Live from the track: Jaguar at Goodwood
Goodwood is a brave place to hold a customer event like this. The track is old-school and super fast, snaking around the perimeter of an active airfield where there's very little run off should anything go wrong.
In several places there are just a few feet of lawn before thumping great mud banks loom up to write off whichever unfortunate Jaguar is trying to use them as a cushion.
Forget sand traps and tyre walls - if you go off at Goodwood, it's going to be messy.
Jaguar isn't mucking about though, fielding their highest-performance models including the XFR and XKR for everyone to try. We drove both back to back and the experience rammed home just how masterful the XFR is as a driver's car. Even though it's a four-door saloon that weighs much more than its XK coupe counterpart, the bigger sibling's chassis feels more stable, responsive and confidence-inspiring through the twisty Goodwood circuit. And those enormous brakes make 150mph-50mph stops for the final section repeatable and easy, too.
The 500bhp-plus supercharged V8 engine that powers both R models is a masterpiece as well. You get few sensible opportunities to really stretch the legs of these cars on public roads, although you're always aware of their latent power, but on the track they really come alive.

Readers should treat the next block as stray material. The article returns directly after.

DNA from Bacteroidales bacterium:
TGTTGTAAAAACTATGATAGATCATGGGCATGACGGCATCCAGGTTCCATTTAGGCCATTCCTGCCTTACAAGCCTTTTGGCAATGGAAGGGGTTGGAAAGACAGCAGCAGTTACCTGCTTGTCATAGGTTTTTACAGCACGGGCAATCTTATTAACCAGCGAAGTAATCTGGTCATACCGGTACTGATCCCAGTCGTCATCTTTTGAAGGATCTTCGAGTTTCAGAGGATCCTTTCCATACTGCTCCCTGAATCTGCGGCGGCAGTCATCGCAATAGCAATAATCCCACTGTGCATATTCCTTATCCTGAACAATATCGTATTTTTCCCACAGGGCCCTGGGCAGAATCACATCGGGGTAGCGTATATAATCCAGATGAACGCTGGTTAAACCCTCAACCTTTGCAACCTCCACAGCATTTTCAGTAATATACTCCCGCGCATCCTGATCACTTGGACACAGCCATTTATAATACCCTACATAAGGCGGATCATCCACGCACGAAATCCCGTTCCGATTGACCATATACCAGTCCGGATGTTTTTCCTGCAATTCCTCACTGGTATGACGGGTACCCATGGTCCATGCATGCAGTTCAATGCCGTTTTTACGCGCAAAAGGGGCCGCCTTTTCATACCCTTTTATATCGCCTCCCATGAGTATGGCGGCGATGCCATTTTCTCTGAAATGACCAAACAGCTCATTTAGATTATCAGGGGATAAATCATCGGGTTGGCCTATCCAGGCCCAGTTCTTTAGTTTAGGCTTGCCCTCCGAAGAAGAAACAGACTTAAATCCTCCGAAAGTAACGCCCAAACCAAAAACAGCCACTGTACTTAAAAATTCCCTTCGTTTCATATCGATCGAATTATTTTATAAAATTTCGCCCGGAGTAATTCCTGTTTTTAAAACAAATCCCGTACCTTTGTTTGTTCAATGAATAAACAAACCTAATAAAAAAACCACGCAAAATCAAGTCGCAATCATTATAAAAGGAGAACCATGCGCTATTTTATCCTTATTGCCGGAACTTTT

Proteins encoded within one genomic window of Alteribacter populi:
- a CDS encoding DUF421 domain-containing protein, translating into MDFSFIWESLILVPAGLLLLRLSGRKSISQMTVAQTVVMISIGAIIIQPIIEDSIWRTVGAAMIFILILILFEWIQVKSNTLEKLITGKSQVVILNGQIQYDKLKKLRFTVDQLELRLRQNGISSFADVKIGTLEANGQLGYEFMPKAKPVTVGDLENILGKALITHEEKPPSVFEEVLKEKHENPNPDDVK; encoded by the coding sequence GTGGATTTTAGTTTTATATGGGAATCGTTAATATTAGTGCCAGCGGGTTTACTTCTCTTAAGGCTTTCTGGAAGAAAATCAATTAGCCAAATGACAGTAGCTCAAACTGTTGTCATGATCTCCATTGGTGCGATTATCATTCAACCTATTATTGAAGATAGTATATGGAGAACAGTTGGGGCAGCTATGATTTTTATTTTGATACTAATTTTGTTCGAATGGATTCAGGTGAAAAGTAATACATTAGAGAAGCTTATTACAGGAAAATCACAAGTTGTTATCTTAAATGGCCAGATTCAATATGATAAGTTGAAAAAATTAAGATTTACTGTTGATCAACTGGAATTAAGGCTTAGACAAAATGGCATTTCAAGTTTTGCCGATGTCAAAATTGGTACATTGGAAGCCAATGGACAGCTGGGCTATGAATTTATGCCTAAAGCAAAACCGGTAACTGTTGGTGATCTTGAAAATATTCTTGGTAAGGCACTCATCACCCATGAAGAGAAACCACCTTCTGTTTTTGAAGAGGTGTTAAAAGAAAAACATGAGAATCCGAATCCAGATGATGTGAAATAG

Of course, most of owners here have bought more sensible XF diesels, or at a push an XK soft top, so they're loving the chance to drive Jag's halo models on the limit. There's a marketing method to the madness of all this, specifically that Jaguar is keen to promote its latest 3.0-litre version of the XF diesel, which comes with 'S' performance and styling packs. These add equipment like the adaptive damping found on the high-performance 'R' models and more sumptuous interiors. So now you can specify an XF D with enough mods to make it look like an XF R. It just doesn't have the running costs (or the performance...).
We took out one of these dolled up diesel models on the road and discovered that the latest engine is sublime; super-smooth, punchy and frugal too. Of course it doesn't have the urge or tight body control of the performance models, but there's enough here to keep most owners more than happy. This afternoon has been a neat example of Jaguar using it's expensive high-end models to sell higher-spec versions of its more everyday executive cars.